As a result, while efficient African enterprises can compete with Indian and Chinese firms in terms of factory floor costs, they become less competitive due to higher indirect business costs, including infrastructure, which has been identified by the ADI 2007 report as an "important emerging constraint to future growth".

    The report states that despite the negative impact of poor infrastructure on the continent, 38 African countries increased their exports and the Africa region as a whole saw its exports rise in value from 182 billion USD in 2004 to 230 billion USD in 2005.

    Exports were fuelled by growing pockets of non-traditional exports, such as clothing from Lesotho, Madagascar and Mauritius.

    African naval news

    Nigeria’s Chief of Naval Staff (CNS) Vice Admiral GTA Adekeye is to begin an inspection of naval bases, facilities and ships in the Eastern Naval Command sector as from Monday (18 November).

    The area covered by Eastern Naval Command includes Port Harcourt, Calabar, Oron and Bonny.

    As part of the inspection all Nigerian Navy ships will put to sea for the full seven days of the inspection exercise. At the end of the exercise the annual naval ball is to be held in Lagos State.

    The ongoing South African Navy exercise codenamed Red Lion which is being conducted by ships of the South African Navy continued this week along the east coast involving several ships in action near Durban yesterday. Taking part in this exercise along the east coast was the frigate SAS MENDI, the two strike craft SAS ISAAC DYOBHA and SAS GALASHEWE in addition to the combat support ship SAS DRAKENSBERG.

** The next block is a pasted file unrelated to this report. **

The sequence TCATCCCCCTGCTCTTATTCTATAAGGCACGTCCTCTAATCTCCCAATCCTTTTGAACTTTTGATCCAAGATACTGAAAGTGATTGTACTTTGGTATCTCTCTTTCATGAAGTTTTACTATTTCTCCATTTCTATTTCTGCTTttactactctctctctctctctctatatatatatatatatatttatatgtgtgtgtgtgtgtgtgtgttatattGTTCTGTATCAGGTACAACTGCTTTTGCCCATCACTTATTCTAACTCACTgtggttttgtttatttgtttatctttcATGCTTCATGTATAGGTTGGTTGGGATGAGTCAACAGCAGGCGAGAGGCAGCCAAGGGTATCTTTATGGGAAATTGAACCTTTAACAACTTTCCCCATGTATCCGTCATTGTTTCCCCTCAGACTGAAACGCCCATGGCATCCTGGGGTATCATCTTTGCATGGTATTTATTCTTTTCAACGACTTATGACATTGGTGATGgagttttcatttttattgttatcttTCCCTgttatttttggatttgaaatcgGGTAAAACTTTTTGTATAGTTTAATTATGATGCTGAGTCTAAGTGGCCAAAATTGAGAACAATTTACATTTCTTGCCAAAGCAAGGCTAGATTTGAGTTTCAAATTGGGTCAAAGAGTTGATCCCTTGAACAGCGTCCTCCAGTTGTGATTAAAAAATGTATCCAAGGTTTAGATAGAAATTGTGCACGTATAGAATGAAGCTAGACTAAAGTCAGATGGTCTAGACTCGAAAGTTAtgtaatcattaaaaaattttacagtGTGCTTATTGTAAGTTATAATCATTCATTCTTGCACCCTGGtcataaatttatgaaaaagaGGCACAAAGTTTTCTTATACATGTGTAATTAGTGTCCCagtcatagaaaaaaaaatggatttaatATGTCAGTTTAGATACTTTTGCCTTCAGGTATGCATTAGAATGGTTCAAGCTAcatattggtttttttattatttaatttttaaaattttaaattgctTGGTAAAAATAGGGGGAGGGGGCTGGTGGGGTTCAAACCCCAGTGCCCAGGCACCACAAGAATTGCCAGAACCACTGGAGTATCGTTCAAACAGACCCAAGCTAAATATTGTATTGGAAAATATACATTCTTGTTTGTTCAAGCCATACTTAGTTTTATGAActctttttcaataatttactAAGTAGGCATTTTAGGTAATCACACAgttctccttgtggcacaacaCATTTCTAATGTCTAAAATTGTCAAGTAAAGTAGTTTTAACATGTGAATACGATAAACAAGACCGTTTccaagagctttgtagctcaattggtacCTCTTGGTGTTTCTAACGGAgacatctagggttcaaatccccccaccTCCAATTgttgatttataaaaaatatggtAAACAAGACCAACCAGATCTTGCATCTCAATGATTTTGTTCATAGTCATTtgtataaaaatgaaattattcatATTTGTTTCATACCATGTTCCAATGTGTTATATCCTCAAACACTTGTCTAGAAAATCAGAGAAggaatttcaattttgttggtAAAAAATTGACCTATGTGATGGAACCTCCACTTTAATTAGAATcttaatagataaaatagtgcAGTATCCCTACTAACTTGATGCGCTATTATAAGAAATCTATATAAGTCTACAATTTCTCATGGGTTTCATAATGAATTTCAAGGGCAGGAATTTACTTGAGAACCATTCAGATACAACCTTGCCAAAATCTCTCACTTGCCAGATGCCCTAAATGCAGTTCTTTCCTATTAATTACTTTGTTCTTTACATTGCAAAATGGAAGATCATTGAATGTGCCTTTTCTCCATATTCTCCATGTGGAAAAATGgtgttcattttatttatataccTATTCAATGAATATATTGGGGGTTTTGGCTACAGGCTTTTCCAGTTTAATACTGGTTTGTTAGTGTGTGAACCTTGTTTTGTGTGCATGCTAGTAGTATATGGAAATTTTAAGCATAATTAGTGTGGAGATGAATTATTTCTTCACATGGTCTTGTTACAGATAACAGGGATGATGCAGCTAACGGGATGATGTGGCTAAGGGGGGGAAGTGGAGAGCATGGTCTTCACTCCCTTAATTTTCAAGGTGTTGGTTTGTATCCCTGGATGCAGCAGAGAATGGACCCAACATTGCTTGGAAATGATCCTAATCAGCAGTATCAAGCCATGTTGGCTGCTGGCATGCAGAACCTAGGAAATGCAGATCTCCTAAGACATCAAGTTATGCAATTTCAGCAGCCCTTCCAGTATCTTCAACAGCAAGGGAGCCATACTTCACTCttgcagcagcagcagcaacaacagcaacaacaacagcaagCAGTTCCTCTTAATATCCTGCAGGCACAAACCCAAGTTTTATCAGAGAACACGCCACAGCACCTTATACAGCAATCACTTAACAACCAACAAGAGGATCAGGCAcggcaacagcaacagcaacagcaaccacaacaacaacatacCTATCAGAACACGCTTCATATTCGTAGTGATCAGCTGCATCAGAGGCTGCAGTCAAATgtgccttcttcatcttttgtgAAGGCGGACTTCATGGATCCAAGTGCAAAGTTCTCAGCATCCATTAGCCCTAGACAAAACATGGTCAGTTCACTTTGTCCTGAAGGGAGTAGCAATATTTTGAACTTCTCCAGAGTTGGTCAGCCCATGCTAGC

Yesterday the frigate SAS Mendi detached from the exercise and arrived at the Durban naval station on Salisbury Island and was followed by the two strike craft. On Saturday (17 November) the three ships will sail with representatives of industry and business on board to demonstrate the ability of the navy to perform its role function in an exercise dubbed Blue Shield.

    SAS DRAKENSBERG is meanwhile continuing further north to take part in Exercise Interop East with the naval forces of several SADC countries in promoting regional and continental security and co-operation. Among ports to be visited is Dar es Salaam in Tanzania.

    Pic of the day – HMS SOUTHAMPTON

    Click on image to enlarge – with some browsers click twice

    The Type 42 destroyer HMS SOUTHAMPTON in Cape Town harbour this past week. Picture by Ian Shiffman